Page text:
Team Including UMass Amherst’s Sharrow Receives $1 Million NSF ADVANCE Award for Project Addressing Sexual Harassment in Political Science

Collaboration with UNLV, Maryland, Purdue and the American Political Science Association has roots in the global #MeToo movement
Elizabeth Sharrow
Elizabeth Sharrow

AMHERST, Mass. – A team of researchers including Elizabeth Sharrow, assistant professor of political science and history at the University of Massachusetts Amherst, has received a three-year ADVANCE Partnership Award totaling more than $1 million from the National Science Foundation to implement a project to address sexual harassment in the field of political science.

The project, “#MeTooPoliSci Leveraging A Professional Association to Address Sexual Harassment in Political Science,” will support the adaptation of empirically-tested interventions such as department climate studies, upstanding bystander training, department-level facilitated dialogues and policy changes that support an improved disciplinary climate. It aims to capitalize on the power that professional associations have to model, facilitate and incentivize change in the climate and culture of the disciplines they serve through a substantial partnership with the American Political Science Association (APSA).

“This grant will provide funding to address the serious problems of sexual harassment and gender discrimination in the political science field,” Sharrow says. “Sexual harassment diminishes the interest, retention and success of all those who are impacted. Research shows that cisgender women and transgender, gender non-conforming, femme-identified, and non-binary people, as well as other sexual and gender minorities, are the most likely to have their careers be negatively impacted by harassment. The field of political science – as well as other academic fields – will be impoverished so long as these issues remain under-addressed.”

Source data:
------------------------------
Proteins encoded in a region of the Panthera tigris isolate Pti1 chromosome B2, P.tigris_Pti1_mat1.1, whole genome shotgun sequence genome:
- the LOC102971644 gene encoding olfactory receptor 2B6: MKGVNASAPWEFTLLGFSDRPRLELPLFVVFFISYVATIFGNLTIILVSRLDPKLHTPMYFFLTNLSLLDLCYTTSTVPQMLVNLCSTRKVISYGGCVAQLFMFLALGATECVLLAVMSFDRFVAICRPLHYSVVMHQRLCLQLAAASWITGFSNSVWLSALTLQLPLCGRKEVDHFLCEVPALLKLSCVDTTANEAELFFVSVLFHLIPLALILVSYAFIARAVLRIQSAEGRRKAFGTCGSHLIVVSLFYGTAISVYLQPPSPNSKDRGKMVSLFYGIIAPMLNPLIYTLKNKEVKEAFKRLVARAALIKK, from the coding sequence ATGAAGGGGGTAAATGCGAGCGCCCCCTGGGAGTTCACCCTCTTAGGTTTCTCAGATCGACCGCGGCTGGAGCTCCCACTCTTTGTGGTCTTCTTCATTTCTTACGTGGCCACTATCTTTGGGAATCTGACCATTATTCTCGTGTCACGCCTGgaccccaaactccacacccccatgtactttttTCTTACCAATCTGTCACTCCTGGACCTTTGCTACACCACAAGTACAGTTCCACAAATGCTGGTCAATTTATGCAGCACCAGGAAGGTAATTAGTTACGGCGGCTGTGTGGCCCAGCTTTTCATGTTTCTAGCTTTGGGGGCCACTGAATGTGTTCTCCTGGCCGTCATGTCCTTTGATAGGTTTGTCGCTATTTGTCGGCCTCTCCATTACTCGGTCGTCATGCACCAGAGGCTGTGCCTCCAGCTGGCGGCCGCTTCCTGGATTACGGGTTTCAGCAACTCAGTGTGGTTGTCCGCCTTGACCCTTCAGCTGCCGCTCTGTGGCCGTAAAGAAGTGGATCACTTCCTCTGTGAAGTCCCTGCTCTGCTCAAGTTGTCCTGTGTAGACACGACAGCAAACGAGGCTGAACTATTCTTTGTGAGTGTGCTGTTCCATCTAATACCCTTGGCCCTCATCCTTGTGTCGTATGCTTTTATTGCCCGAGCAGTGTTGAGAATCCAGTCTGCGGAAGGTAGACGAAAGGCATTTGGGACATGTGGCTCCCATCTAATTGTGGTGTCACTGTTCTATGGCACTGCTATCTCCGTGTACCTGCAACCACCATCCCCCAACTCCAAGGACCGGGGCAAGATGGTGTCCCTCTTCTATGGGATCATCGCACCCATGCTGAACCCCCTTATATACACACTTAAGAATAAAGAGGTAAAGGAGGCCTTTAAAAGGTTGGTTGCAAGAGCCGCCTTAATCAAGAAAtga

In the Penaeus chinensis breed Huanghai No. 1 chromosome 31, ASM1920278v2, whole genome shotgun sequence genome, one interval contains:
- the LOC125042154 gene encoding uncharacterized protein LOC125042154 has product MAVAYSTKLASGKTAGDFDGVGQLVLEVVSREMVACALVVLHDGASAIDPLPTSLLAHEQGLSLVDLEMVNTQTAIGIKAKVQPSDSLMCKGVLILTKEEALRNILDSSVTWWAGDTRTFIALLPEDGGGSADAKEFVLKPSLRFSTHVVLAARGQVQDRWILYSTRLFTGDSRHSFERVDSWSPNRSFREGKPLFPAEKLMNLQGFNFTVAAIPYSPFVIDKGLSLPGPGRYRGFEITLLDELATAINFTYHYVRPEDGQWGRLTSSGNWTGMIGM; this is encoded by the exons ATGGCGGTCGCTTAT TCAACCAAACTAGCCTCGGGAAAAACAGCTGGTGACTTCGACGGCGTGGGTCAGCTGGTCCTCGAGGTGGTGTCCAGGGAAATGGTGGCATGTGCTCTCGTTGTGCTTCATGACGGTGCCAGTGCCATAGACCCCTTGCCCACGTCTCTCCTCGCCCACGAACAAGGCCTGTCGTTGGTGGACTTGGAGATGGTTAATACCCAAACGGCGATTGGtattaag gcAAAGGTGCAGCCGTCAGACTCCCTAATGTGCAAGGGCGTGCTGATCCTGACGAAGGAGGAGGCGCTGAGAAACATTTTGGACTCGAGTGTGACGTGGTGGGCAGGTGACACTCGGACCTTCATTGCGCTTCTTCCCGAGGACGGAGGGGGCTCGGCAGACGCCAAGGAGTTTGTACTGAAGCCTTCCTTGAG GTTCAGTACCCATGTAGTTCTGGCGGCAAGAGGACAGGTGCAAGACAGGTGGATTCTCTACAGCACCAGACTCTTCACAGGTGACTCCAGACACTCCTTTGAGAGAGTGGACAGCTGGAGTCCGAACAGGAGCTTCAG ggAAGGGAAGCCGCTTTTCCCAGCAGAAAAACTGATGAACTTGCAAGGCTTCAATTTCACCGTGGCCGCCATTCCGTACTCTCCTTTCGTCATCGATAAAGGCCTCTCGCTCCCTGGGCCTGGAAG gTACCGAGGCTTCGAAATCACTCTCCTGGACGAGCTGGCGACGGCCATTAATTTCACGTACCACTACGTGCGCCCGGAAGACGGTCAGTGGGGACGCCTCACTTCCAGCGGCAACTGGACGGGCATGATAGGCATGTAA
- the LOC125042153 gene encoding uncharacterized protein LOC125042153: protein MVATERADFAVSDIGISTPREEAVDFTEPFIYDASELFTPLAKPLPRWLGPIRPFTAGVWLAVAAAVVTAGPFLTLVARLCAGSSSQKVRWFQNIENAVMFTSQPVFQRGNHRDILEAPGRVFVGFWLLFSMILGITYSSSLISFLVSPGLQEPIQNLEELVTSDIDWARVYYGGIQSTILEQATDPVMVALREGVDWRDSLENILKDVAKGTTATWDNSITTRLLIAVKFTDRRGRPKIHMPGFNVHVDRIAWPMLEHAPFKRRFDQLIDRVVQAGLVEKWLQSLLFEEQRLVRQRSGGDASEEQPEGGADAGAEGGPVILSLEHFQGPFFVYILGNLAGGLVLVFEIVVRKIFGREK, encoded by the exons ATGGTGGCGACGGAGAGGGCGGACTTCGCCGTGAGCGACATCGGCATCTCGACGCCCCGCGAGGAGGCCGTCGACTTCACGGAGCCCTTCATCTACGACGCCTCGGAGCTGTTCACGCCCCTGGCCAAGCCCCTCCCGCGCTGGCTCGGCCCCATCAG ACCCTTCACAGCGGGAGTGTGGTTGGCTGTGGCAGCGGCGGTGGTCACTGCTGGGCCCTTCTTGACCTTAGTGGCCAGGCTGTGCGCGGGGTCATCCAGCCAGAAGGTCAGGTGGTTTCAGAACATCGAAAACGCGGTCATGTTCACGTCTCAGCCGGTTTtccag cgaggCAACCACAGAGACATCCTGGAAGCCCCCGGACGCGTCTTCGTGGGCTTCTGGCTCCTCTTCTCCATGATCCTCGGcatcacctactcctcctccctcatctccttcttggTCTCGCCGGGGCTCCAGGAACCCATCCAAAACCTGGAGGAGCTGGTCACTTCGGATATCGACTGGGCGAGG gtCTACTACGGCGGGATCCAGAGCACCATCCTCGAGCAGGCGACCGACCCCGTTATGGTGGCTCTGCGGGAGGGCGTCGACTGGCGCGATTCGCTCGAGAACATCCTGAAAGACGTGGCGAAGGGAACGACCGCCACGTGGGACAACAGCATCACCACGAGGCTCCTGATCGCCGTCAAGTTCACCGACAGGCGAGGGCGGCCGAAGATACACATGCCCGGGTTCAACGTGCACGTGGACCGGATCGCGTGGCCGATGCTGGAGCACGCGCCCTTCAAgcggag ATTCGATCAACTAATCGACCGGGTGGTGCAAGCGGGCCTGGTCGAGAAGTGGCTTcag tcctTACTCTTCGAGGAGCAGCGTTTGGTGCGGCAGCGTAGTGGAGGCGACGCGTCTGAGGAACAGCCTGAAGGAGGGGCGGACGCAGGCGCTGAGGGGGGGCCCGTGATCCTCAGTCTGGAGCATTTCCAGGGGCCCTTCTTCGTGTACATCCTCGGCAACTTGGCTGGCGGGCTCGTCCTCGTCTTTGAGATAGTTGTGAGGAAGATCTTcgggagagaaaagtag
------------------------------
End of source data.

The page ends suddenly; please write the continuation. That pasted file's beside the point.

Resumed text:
The main output of this project will be a “Climate Toolkit” that will incentivize and empower political science departments to improve awareness and practices, achieve significant measurable improvements in the overall climate and increase department-level attention to broader inclusion issues.

“The activities funded by this grant, including the Climate Toolkit, have the potential to alter the disciplinary conversation and climate,” Sharrow says. “Our discipline-wide approach means that this project has the potential to touch the 125 Ph.D.-granting departments in our field, and the over 1,100 B.A.-granting departments in the country. They have the potential to impact not only the academic world in political science but also the American policy context and academe writ large.”

The total award will fund research by the collaborative team of scholars, which includes Sharrow’s colleagues at the University of Nevada, Las Vegas (UNLV), the University of Maryland College Park, Purdue University and the APSA.

The project, which has its roots in the global #MeToo movement of women providing support for fellow survivors of sexual assault, was initially launched in July 2018 with the help of a $25,000 APSA Special Projects Fund award. The researchers held the first-ever #MeTooPoliSci short course in collaboration with the Women’s Caucus for Political Science at the APSA Annual Meeting in August 2018.

The NSF ADVANCE program is designed to foster gender equity through a focus on the identification and elimination of organizational barriers that impede the full participation and advancement of diverse faculty in academic institutions. Organizational barriers that inhibit equity may exist in policies, processes, practices and the organizational culture and climate. ADVANCE Partnership awards provide support to collaborations among STEM professional societies and academic and non-academic non-profit organizations designed to broaden the implementation of evidence-based equity strategies and have a national or regional reach.